Locator Magazine's Boss of the Year
July / August / September / October 2004
Dave Kokot, standing fourth from the right, believes in his employees, many of whom nominated him for boss of the year.
Dave Kokot started his career at Spalding Auto Parts, Inc., in Spokane, Wash., when he was 16 years old. Though he was the part-time lawn mower, he was already learning how to be a great boss.
"I watched how [company co-owner] Max [Spalding] treated vendors, customers and employees," Kokot remembered. "I realized what it took to make a place successful is people."
Thirty-one years and many promotions later, Kokot is the general manager of Spalding Auto Parts and co-owns the business with Max and Russ Spalding. He's also UpFront's 2004 Boss of the Year, thanks to a nomination sent on behalf of the entire staff; no small feat, considering the business employs 160 people.
"I was pleasantly surprised, and I guess it is just something I wouldn't have expected," Kokot said. "For me to promote myself goes against everything I believe in. The people here are what make Spalding Auto successful."
However, Spalding Auto's employees and owners believe that Kokot has been essential to the company's success. Thirteen employees, as well as co-owner Russ Spalding, wrote personal letters to The Locator, detailing Kokot's kindness, dedication and work ethic.
"Dave is an extremely intelligent, detailed person who sets very high standards for those around him," Spalding said. "Dave understands the industry and has an unbelievable business sense."
Others told more personal stories. Six years ago, recycler Daniel Rogers was struggling and "had no direction." That changed when he began working at Spalding Auto and met Kokot.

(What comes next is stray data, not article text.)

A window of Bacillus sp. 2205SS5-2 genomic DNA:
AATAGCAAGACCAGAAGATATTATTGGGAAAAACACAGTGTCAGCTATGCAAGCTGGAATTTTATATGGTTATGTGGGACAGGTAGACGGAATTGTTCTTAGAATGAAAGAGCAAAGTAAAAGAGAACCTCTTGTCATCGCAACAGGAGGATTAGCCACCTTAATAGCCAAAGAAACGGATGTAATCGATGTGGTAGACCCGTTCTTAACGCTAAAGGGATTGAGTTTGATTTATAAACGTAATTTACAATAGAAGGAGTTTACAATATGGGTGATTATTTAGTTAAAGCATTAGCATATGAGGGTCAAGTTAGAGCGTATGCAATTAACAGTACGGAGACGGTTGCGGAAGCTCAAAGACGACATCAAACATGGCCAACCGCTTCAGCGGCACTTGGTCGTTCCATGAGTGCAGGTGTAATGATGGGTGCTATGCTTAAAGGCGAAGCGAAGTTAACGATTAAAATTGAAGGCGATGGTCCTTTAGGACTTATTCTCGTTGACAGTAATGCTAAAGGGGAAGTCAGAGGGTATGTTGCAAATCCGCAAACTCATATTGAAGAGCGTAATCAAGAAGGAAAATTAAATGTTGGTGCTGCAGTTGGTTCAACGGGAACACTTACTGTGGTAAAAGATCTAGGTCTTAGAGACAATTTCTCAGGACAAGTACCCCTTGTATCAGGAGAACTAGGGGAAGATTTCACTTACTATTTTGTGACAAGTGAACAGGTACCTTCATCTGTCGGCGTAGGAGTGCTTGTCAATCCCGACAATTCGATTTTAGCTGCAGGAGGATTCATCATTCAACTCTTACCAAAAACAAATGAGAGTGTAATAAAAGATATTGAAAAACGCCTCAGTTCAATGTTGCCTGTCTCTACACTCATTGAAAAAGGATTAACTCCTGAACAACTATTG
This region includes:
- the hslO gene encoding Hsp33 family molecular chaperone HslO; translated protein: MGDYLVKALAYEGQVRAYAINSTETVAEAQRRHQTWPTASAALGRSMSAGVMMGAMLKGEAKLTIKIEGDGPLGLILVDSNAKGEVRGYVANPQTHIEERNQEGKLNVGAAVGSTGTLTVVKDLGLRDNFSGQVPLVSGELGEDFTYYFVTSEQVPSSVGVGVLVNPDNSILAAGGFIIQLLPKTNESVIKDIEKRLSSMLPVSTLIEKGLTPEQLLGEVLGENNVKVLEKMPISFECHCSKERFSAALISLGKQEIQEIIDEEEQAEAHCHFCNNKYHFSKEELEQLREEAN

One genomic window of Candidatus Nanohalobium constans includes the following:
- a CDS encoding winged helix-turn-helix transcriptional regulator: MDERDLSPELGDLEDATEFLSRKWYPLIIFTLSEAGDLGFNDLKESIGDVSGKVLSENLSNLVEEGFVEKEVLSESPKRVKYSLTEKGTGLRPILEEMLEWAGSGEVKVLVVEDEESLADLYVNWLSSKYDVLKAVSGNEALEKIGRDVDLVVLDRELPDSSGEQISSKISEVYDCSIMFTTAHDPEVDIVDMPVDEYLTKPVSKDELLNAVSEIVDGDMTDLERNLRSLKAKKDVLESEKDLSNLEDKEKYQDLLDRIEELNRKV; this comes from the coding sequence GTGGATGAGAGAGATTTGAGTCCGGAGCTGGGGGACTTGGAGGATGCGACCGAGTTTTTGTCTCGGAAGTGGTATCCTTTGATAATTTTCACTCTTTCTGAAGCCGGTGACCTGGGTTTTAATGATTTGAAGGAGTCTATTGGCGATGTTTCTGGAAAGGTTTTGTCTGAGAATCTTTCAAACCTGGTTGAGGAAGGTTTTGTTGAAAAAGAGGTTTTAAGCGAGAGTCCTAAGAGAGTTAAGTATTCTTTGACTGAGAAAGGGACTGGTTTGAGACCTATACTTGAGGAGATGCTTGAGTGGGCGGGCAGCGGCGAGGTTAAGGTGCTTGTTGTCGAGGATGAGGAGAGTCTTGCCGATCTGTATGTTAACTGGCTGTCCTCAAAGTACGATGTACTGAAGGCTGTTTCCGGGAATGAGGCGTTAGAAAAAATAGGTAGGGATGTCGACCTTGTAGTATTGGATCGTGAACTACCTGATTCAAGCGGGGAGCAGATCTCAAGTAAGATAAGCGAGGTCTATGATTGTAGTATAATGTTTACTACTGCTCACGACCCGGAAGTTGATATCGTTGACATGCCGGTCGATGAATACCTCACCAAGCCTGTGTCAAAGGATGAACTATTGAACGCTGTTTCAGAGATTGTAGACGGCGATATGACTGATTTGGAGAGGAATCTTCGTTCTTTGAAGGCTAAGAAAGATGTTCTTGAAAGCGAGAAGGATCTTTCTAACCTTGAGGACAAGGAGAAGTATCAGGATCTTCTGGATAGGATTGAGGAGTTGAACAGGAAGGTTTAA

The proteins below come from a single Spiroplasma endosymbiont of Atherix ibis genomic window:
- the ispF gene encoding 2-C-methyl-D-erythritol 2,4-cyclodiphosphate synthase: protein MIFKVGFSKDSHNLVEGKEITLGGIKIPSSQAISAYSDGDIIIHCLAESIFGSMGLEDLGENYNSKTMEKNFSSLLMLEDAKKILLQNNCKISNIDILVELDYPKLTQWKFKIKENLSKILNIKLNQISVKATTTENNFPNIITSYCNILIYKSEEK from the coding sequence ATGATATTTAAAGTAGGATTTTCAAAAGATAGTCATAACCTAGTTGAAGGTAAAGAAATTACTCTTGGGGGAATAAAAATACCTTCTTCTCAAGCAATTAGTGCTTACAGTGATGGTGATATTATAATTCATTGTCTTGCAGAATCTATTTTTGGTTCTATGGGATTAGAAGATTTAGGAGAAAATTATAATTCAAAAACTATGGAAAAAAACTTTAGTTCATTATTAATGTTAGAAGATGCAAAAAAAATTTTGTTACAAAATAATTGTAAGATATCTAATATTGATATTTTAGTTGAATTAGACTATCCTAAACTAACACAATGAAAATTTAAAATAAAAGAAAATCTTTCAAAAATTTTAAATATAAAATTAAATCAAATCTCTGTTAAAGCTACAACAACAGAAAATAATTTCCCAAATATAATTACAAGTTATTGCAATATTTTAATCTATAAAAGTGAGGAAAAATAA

"He said, among other things, he had confidence in me," Rogers remembered. "At 24, that will change the way you feel about your company."
Kokot remembered this conversation with Rogers, which happened after Rogers moved to a department where Kokot knew he'd excel.
"We know everyone has strengths and weaknesses," Kokot commented. "Once we find an employee's strengths, we try to put him in a position where he can shine the brightest."
Kokot spent years working through the ranks so he understands what most jobs are like. He also knows the employees who fill those jobs - all 160 of them.
"I am typically available to virtually anybody at any time of the day," he said. "I do bounce all over these 50 acres on most days, and I like to stop and visit with everyone. 'How are you doing? How's your wife?' I don't want anyone to feel like a number."
Kokot and the management staff seek to create a family-friendly environment. For example, working parents are allowed to rearrange work schedules around their children's daycare schedules.
"We are very forgiving when it comes to needed time off to care for a grandparent, a spouse or to travel across country to help a family member move," said Kokot, explaining that this policy is rarely abused. "What happens in their personal life can affect what happens here. We believe it's family first. If you're not happy at home, it's hard to be happy here."